As eSports begins to gain recognition locally as a competitive sport that merits the same prestige, sponsorship and prizes as traditional sports, are Malaysian athletes willing to stay or will they find their fortunes abroad?
eSports has reached a tipping point, its prize pool and prestige now matching that of popular sporting leagues.
Recently, eSports has begun featuring alongside traditional sporting disciplines, being a demonstration sport at the Asian Games 2018, and in talks as a demonstration sport at the upcoming 2024 Olympics.
A demonstration sport means medals won would not be counted in the official overall medal tally, but the acknowledgement is still valuable as a test run for eSports in a new setting.
The Olympic Council of Asia did confirm eSports would be added as an official discipline in the Asian Games 2022 in Hangzhou, China.
Whatever traditional sports purists may think of eSports, the sheer viewership and sponsorship means these videogame-based sports are also offering the biggest prizes.
The prize pool for The International’s 2017 for Dota 2 (Defense Of The Ancients) was US$24.7mil (RM103.32mil), compared to football’s Confederations Cup 2017 at US$20mil (RM83.66mil) and golf’s the Masters 2017 at US$11mil (RM46.01mil).
Malaysia got a reminder of just how large eSports prize pots were, when Malaysian athlete Yap Jian Wei’s team PSG.LGD won US$4.1mil (RM16.82mil) for placing second at The International 2018 Dota2 Championship in August.
According to eSportsEarning.com, the win skyrocketed him to become the highest earning eSports athlete in Malaysia, making about US$1.073mil (RM4.49mil) in 2018 alone.
In a recent interview with The Star, he said eSports in Malaysia is still growing and not at a level where players can sustain their careers, especially for new gamers breaking into the scene.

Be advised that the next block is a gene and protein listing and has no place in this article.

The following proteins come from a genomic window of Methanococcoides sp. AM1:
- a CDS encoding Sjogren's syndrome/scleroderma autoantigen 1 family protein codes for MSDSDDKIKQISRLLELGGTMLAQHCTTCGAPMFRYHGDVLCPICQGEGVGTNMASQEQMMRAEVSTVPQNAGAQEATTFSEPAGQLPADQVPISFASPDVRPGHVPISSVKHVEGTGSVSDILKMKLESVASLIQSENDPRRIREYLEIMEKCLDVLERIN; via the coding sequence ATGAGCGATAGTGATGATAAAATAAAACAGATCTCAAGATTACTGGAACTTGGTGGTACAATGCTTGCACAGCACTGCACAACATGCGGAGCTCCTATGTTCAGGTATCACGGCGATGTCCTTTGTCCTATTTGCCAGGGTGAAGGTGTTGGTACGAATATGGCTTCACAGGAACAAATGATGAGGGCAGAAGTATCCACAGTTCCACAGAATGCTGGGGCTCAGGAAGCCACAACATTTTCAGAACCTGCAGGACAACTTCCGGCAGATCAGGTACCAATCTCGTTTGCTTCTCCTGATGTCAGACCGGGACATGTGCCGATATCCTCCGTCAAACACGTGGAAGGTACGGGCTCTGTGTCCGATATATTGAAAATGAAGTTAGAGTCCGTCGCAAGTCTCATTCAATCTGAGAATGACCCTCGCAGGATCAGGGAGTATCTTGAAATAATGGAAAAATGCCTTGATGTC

A pro gamer since 2013, he has been playing full-time since finishing his foundation course at Sunway University.
“It is really difficult for new players to earn a living now in Malaysia, that’s why we see a lot of potential players joining overseas teams, mostly in China,” says Yap, who is the only Malaysian in the China-based PSG.LGD team.
Like Yap, many of the top earning players in Malaysia made their fortunes as part of foreign teams that played in Dota 2 (Defense Of The Ancients) tournaments.
Malaysia Digital Economy Corporation (MDEC) creative content and technologies vice president Hasnul Hadi Samsudin admits brain drain is a valid concern, with parallels to Malaysia’s loss of game developers to Singapore following the opening of a subsidiary of French videogame publisher Ubisoft there.
He said it took nearly four years of pushing by MDEC to make Malaysian talents see there were opportunities here too and draw them home.
“To support eSports, we would need an ecosystem, not just of players, but managers and coaches for the teams,” he says.
He found another issue to be that most eSports players tend to be very young, and some are below the age where they could legally decide things for themselves, instead requiring their parents’ permission.
Here, the stereotype of the strict Asian parent persists especially among rural parents, who might not be familiar with the developments in the eSports industry.
“It’s easier for kids in a central area, who have more access to games or even parents who used to game too themselves,” he says.
He says the Government needs to play a role in helping parents understand the opportunities eSports could provide plus educate them about healthy gaming.
He suggested that the Youth and Sports Ministry could also work with eSports organisations to give them a sense of legitimacy and structure, which could attract private industry to sponsor the events.
The macro look
Media Prima Digital group general manager Nicholas Sagau Tony Ngimat, whose area of focus includes digital innovation and eSports, suggests that the Ministry should act as a central pillar to govern or guide the various industry stakeholders, and that a grassroots league system be developed to get participation from rural players and also award them the points they would need to be invited to qualifying matches for international tournaments.
He says there is a lack of structure in the Malaysian scene, with different organisers all taking their own approaches to promoting eSports.
He points out that there were 18 different tournaments around Malaysia, all on the same weekend, recently.
“If we don’t come together, this will all just die as hype,” he warns, adding that a fragmented market was not attractive for sponsors and investors.